The Times of London, a right-leaning newspaper but eager as any media outlet for a superstar byline, just published this essay by J. K. Rowling on why she dislikes the Conservative Party platform.
Even more important, Rowling explains why she pays taxes on her many millions of pounds in income in Britain when many other subjects with incomes nearly as high—including, it appears, the deputy chair of the Conservative Party—live outside the UK for most of the year in order to pay less. It’s a little something called patriotism.
the first time I ever met my recently retired accountant, he put it to me point-blank: would I organise my money around my life, or my life around my money? If the latter, it was time to relocate to Ireland, Monaco, or possibly Belize.Rowling goes on to say, “Child poverty remains a shameful problem in this country, but it will never be solved by throwing millions of pounds of tax breaks at couples who have no children at all.”
I chose to remain a domiciled taxpayer for a couple of reasons. The main one was that I wanted my children to grow up where I grew up, to have proper roots in a culture as old and magnificent as Britain’s; to be citizens, with everything that implies, of a real country, not free-floating ex-pats, living in the limbo of some tax haven and associating only with the children of similarly greedy tax exiles.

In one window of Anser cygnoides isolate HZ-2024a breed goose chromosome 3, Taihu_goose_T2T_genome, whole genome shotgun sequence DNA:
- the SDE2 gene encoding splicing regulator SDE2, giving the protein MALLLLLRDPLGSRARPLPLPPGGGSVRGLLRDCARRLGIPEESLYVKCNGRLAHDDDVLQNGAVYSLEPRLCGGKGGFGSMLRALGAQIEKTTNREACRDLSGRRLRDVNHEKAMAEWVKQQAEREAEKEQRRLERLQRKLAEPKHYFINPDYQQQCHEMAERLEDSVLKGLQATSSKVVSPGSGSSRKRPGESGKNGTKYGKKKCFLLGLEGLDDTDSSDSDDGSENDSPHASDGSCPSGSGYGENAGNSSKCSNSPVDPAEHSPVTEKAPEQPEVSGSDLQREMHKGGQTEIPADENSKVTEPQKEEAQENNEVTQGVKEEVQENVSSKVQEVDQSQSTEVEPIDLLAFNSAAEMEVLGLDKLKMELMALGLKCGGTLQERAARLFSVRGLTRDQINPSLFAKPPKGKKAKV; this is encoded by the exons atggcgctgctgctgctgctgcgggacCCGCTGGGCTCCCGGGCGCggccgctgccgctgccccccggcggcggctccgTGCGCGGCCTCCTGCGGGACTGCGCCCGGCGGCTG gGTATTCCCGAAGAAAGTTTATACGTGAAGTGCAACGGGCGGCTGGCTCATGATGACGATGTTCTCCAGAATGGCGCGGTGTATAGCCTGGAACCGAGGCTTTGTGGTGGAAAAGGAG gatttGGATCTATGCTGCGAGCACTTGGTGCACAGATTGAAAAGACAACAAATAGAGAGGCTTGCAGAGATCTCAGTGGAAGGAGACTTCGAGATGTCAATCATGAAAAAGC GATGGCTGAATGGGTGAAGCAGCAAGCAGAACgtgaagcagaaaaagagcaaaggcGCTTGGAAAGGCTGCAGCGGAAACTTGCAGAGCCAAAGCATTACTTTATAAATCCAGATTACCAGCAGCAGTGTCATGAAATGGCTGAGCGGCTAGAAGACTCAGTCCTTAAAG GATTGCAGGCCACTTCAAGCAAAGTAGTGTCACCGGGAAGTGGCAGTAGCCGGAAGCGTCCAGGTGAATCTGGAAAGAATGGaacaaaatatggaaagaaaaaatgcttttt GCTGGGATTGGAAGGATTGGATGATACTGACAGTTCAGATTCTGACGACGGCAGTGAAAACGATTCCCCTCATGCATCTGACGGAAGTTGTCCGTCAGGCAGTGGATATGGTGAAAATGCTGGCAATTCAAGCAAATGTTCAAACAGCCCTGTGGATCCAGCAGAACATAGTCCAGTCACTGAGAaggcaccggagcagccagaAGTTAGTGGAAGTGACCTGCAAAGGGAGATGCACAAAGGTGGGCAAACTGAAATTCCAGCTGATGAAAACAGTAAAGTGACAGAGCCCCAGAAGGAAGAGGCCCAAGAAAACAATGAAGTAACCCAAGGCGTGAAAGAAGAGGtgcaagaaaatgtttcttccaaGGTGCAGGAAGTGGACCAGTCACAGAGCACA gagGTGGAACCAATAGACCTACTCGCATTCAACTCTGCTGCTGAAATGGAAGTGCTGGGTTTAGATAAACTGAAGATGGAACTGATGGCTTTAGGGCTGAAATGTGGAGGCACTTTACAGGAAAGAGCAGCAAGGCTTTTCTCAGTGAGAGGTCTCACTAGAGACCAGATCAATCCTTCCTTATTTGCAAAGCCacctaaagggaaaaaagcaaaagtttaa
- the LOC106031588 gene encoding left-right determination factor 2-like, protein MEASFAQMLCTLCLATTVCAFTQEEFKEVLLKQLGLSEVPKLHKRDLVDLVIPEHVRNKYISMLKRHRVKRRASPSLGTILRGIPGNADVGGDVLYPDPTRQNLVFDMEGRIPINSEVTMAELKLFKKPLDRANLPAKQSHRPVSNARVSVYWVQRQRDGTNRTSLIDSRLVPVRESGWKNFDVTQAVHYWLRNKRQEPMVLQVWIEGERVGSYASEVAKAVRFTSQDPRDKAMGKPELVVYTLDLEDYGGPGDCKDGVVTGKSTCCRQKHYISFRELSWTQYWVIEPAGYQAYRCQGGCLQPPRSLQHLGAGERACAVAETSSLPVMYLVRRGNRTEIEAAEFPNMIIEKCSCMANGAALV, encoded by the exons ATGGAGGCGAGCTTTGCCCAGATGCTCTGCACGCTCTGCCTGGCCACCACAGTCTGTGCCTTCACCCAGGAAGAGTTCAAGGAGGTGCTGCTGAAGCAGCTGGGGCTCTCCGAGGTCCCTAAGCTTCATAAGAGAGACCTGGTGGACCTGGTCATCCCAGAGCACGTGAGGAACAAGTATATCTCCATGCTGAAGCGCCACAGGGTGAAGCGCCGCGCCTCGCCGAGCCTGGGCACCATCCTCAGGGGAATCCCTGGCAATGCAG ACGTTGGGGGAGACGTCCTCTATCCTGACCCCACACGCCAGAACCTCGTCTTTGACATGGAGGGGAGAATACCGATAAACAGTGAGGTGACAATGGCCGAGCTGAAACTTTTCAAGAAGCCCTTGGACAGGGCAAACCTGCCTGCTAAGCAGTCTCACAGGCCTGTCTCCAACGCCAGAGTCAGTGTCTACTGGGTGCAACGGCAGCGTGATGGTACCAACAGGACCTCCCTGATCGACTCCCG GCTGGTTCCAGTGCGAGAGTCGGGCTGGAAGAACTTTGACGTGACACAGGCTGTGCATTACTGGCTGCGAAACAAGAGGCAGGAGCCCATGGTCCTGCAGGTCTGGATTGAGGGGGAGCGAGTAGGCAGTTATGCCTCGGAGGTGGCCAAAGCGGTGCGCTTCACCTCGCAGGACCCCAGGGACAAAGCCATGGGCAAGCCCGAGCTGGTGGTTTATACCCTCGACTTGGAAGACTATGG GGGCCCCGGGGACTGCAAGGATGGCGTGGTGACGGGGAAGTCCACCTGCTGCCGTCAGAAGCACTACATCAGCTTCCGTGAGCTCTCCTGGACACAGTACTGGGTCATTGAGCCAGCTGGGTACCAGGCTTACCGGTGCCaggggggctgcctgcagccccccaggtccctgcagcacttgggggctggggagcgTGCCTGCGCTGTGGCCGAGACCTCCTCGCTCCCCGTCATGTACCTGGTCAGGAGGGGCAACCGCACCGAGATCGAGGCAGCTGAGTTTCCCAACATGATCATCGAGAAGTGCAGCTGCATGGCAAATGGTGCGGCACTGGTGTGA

A second reason, however, was that I am indebted to the British welfare state; the very one that Mr Cameron would like to replace with charity handouts. When my life hit rock bottom, that safety net, threadbare though it had become under John Major’s Government, was there to break the fall. I cannot help feeling, therefore, that it would have been contemptible to scarper for the West Indies at the first sniff of a seven-figure royalty cheque. This, if you like, is my notion of patriotism.
Indeed, I like to think that the guiding purpose of a democratic government should be to provide more equal opportunity in an unequal world, for the benefit of future generations. Which gives me an opportunity to note that this is National Library Week, and public and school libraries are one great equalizer.